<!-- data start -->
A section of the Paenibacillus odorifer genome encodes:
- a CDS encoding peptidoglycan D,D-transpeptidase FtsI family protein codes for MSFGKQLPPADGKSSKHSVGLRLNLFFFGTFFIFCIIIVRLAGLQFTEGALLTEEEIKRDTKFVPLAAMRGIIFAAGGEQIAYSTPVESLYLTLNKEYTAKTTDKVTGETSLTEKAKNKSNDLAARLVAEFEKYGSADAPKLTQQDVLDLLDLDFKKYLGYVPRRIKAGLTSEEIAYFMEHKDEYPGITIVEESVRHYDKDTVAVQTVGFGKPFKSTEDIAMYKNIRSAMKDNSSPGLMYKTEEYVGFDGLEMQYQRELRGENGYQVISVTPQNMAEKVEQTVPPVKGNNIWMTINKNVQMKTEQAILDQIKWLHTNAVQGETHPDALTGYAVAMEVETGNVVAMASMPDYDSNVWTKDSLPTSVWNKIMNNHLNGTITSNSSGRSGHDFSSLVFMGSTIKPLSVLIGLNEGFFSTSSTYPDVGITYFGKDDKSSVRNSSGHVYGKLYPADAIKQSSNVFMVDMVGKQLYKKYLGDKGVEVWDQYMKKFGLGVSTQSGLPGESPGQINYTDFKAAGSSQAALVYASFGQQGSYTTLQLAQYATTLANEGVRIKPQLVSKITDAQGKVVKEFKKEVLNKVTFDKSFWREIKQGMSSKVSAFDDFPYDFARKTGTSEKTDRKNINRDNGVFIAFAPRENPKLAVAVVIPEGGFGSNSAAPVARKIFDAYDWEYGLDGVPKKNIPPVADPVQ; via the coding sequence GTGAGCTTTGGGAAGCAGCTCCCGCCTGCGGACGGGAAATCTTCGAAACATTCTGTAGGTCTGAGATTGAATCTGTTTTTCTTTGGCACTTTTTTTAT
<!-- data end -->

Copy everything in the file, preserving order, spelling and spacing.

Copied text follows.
A section of the Paenibacillus odorifer genome encodes:
- a CDS encoding peptidoglycan D,D-transpeptidase FtsI family protein codes for MSFGKQLPPADGKSSKHSVGLRLNLFFFGTFFIFCIIIVRLAGLQFTEGALLTEEEIKRDTKFVPLAAMRGIIFAAGGEQIAYSTPVESLYLTLNKEYTAKTTDKVTGETSLTEKAKNKSNDLAARLVAEFEKYGSADAPKLTQQDVLDLLDLDFKKYLGYVPRRIKAGLTSEEIAYFMEHKDEYPGITIVEESVRHYDKDTVAVQTVGFGKPFKSTEDIAMYKNIRSAMKDNSSPGLMYKTEEYVGFDGLEMQYQRELRGENGYQVISVTPQNMAEKVEQTVPPVKGNNIWMTINKNVQMKTEQAILDQIKWLHTNAVQGETHPDALTGYAVAMEVETGNVVAMASMPDYDSNVWTKDSLPTSVWNKIMNNHLNGTITSNSSGRSGHDFSSLVFMGSTIKPLSVLIGLNEGFFSTSSTYPDVGITYFGKDDKSSVRNSSGHVYGKLYPADAIKQSSNVFMVDMVGKQLYKKYLGDKGVEVWDQYMKKFGLGVSTQSGLPGESPGQINYTDFKAAGSSQAALVYASFGQQGSYTTLQLAQYATTLANEGVRIKPQLVSKITDAQGKVVKEFKKEVLNKVTFDKSFWREIKQGMSSKVSAFDDFPYDFARKTGTSEKTDRKNINRDNGVFIAFAPRENPKLAVAVVIPEGGFGSNSAAPVARKIFDAYDWEYGLDGVPKKNIPPVADPVQ; via the coding sequence GTGAGCTTTGGGAAGCAGCTCCCGCCTGCGGACGGGAAATCTTCGAAACATTCTGTAGGTCTGAGATTGAATCTGTTTTTCTTTGGCACTTTTTTTAT